During the fourth day, modelers developed a generic conceptual model using Unified Modeling Language(ULM). The complete description of the conceptual model used the results from the previous steps, as well as results of a range of studies on crop varietal diversity management modeling (Abrami et al. 2008; Bazile and Abrami 2008; Vaksmann et al. 2008) and surveys in the different regions of Mali for collecting data on farm socio-economic characteristics (farm size, labor use, family size, the socio-professional network, source of seed, production use, etc.), their preferences concerning different varieties and their management strategies (Alfonso 2010; Bazile and Soumaré 2004; Coulibaly et al. 2008). Finally, the fifth day of the first workshop, the participants validated the conceptual model.

Model implementation and validation

In the sixth step of the modeling process, the modelers implemented a generic ABM using the Mimosa platform (Müller 2004). After the model implementation, a second workshop was organized to present the model to participants and to discuss the structure of the model, input and output data, and some preliminary results from first simulations. In a third workshop, participants undertook to validate the ABM using role playing games (RPGs) that assessed the model’s structure and dynamics: objects, spatial and temporal scales, actors and their decisions, and the system dynamics.

Experimentation

As a final step, we used the ABM to simulate the scenarios identified in the first workshop with a focus on sorghum varietal diversity management.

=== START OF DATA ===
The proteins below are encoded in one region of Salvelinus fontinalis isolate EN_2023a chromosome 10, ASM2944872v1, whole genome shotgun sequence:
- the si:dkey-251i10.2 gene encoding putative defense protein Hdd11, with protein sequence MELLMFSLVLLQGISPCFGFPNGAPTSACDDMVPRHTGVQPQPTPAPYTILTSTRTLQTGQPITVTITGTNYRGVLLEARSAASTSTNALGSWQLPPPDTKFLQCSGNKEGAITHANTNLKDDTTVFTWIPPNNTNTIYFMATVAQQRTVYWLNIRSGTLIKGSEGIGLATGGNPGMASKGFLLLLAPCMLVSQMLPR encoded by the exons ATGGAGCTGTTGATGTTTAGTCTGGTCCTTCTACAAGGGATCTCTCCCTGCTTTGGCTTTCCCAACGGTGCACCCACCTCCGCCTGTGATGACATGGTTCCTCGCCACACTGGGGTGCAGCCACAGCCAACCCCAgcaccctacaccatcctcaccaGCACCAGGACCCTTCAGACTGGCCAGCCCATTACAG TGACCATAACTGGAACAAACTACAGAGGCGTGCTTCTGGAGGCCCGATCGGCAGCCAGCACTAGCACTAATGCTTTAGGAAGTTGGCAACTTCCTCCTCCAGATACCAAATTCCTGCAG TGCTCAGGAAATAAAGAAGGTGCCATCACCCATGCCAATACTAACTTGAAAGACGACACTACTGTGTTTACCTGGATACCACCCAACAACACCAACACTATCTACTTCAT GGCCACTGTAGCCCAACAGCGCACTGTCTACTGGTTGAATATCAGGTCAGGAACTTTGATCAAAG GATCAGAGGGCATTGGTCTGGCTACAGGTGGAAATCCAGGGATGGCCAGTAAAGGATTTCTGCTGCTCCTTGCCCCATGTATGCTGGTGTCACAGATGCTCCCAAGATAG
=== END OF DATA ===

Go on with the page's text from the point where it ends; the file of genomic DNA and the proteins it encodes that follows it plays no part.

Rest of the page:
The simulations conducted for this paper were based on the configuration of a virtual village corresponding to southern Malian conditions including 800 mm of precipitation and a 6-month rainy season. The objective of the simulations was to assess the impacts of policy and climate on the adoption of two modern varieties: Wassa and Grinka (see the supplementary material on data collection).

The simulated population was composed of 37 farmers divided into three groups: small, medium and large. Initially, all farmers cultivated all three local varieties of sorghum – Kalosabani, Seguetana and Tiemarifing – as well as one variety of maize. In these simulations, farmers were assumed to have crop yield as the major criterion for varietal selection. Although this is not realistic, it facilitated the assessment of the systems dynamics and the comparison of the farmers’ strategies.

Two set of scenarios were simulated. In the first set, the impacts of policy intervention on the introduction of the improved varieties were simulated under four climatic regimes (Figure 2). The four climatic regimes were defined to have different lengths of growing season and beginning dates of the rainy season. In these simulations, we assumed that the climate was variable. We call these simulations "variable climate simulations" (VCS).

Table 2: Description of different simulated climate regimes and policy interventions
Climate regimes
Beginning of seasonPrecipitation
Climate regimesDescriptionAverage (Day of year)Std deviationAverage (mm)Std deviation
C1Normal precipitation at beginning of season16515800100